High blood pressure is one of the most common causes of premature death worldwide, affecting an estimated 1.39 billion people. Fortunately, high blood pressure can often be improved and even reversed with the correct intervention.
If you’ve been diagnosed with high blood pressure (hypertension), you may be researching ways to reduce your blood pressure to a healthy range without relying on medication.
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A detox diet is aimed at removing ‘toxins’ from the body to make a person healthier. They may be accompanied by celebrity endorsements and claim any number of health benefits, from promoting weight loss to curing cancer.
A detox diet may involve:
The effectiveness and even safety of this type of diet varies, but doctors often advise against following highly restrictive diets, particularly if they focus on unidentified ‘toxins’. There is no scientific evidence that our bodies need to ‘detox’, as the body is designed to repair itself and filter out unneeded waste products.
Strictly cutting out certain foods may provide the desired outcome in the short term, but these effects are often short-lived or reversed once a person returns to a regular diet. If followed for long periods of time, a restrictive detox diet can cause malnutrition, unhealthy eating habits, and long-term health problems.
Some types of detox diets promote ‘clean’ eating, focusing on whole foods like fruits, vegetables, wholegrains and lean proteins while reducing or eliminating the intake of processed foods, sugar and alcohol.
This type of diet could be a good option if you’re looking to detox to reduce blood pressure. Clean eating supports blood pressure regulation because it is high in heart-healthy nutrients, and low in foods that can cause blood pressure to increase.
A diet-led approach to reducing blood pressure can deliver results without the need for medication, but you should discuss this with your doctor first. If you’re looking to reduce your blood pressure, they will be able to advise you on a safe and healthy diet to follow, that will meet your nutritional needs.
The DASH diet was developed to reduce high blood pressure without the need for medication.
Unlike many popular detox diets for weight loss, the DASH diet is supported by nutritional research. It works by focusing on heart-healthy foods and reducing the intake of foods that are known to increase the risk of high blood pressure.
This diet involves eating foods that are rich in:
It also limits foods with high levels of:
If you’re looking to detox in order to reduce your high blood pressure, the DASH diet is a good option. As it is not a heavily restrictive diet, it ensures that your body receives the nutrients it needs and is a sustainable way of eating that can promote healthy blood pressure in the long term.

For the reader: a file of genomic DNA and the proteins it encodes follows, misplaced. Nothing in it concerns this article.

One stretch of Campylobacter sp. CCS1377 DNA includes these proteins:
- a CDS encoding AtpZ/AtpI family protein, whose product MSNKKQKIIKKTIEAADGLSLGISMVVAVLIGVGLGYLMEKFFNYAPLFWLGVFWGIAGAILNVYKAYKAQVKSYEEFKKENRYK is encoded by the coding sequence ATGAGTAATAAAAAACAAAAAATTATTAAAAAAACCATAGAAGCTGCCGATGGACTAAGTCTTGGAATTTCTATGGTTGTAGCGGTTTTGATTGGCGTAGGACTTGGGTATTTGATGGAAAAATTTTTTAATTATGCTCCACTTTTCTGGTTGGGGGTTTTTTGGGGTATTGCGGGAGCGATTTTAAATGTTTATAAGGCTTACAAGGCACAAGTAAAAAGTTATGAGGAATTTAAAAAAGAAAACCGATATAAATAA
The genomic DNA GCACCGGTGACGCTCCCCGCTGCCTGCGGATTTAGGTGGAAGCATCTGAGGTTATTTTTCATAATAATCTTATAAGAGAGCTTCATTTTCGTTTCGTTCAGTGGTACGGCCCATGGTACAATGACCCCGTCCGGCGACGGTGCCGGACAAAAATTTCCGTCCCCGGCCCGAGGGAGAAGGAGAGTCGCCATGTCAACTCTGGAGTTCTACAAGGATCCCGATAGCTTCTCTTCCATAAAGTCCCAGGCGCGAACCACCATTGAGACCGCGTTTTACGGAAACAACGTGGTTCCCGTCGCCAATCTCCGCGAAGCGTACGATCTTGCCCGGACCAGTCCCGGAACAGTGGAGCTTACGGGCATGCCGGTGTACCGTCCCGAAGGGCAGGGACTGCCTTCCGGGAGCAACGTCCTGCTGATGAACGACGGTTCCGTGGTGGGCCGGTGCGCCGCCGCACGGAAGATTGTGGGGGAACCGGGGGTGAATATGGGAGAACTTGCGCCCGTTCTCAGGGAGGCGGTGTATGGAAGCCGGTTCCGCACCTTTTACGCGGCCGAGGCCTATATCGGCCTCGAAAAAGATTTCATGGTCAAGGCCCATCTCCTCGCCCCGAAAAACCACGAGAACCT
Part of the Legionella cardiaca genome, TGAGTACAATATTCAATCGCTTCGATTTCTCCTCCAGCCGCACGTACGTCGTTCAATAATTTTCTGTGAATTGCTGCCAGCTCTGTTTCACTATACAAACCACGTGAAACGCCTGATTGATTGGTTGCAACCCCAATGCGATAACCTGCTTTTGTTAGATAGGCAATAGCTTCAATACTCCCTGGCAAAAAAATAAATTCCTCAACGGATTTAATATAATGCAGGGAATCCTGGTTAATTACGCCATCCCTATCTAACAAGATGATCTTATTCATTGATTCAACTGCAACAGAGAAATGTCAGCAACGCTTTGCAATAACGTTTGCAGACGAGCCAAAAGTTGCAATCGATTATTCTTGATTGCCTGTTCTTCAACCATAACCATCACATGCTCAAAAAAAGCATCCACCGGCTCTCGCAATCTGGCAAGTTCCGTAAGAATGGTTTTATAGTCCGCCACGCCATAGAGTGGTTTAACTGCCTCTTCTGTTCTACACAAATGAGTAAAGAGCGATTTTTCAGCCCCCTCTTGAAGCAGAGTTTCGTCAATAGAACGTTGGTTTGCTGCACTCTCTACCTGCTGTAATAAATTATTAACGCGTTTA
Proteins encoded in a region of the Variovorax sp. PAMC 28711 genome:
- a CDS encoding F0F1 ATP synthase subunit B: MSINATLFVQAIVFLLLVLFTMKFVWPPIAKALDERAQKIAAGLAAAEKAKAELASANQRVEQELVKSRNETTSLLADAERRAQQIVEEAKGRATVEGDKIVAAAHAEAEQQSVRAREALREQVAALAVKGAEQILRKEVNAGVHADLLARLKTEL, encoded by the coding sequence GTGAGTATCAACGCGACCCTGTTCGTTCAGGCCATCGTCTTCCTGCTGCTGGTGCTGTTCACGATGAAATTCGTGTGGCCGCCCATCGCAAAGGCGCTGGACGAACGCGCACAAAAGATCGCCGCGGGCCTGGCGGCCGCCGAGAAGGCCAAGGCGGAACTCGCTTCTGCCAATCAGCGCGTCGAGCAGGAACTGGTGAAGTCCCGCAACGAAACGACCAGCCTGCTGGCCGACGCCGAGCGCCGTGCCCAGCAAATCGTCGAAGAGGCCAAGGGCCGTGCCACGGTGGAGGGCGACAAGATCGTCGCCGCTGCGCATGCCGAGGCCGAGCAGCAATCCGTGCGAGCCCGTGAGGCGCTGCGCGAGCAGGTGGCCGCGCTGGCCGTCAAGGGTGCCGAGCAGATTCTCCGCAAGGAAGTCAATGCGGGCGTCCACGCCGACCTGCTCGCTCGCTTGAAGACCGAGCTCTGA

Alcohol consumption has been shown to increase blood pressure, although the reasons behind this aren’t entirely understood. One known factor is the high sugar content, which can increase the amount of fat in the bloodstream and increase the risk of heart disease and high blood pressure.
Drinking alcohol increases blood pressure temporarily, and the effects usually wear off once the liver has processed the alcohol. However, long-term heavy drinking and binge drinking may cause a person to develop chronic high blood pressure.
Whatever the end goal, detox diets often involve cutting out alcohol, which in turn may help to reduce blood pressure either on a short- or long-term basis. Whether an alcohol detox for high blood pressure is effective, depends on the underlying cause of hypertension in an individual. Cutting out alcohol on its own is unlikely to have a dramatic effect on blood pressure.
Regularly checking your blood pressure is key to staying on track and will help you to see whether the changes you have made to your diet are working.
Our blood pressure monitor buying guide is a great resource for those looking to keep an eye on their blood pressure from the comfort of their own home.
Disclaimer: If you have high blood pressure and are planning a detox diet, we encourage you to speak with a healthcare professional.
The global epidemiology of hypertension, February 5, 2020 – https://www.nature.com/articles-s41581-019-0244-2
Detox diets for toxin elimination and weight management, December 28, 2015 – https://pubmed.ncbi.nlm.nih.gov/25522674
Alcohol-induced hypertension, May 26, 2014 – https://www.ncbi.nlm.nih.gov/articles-PMC4038773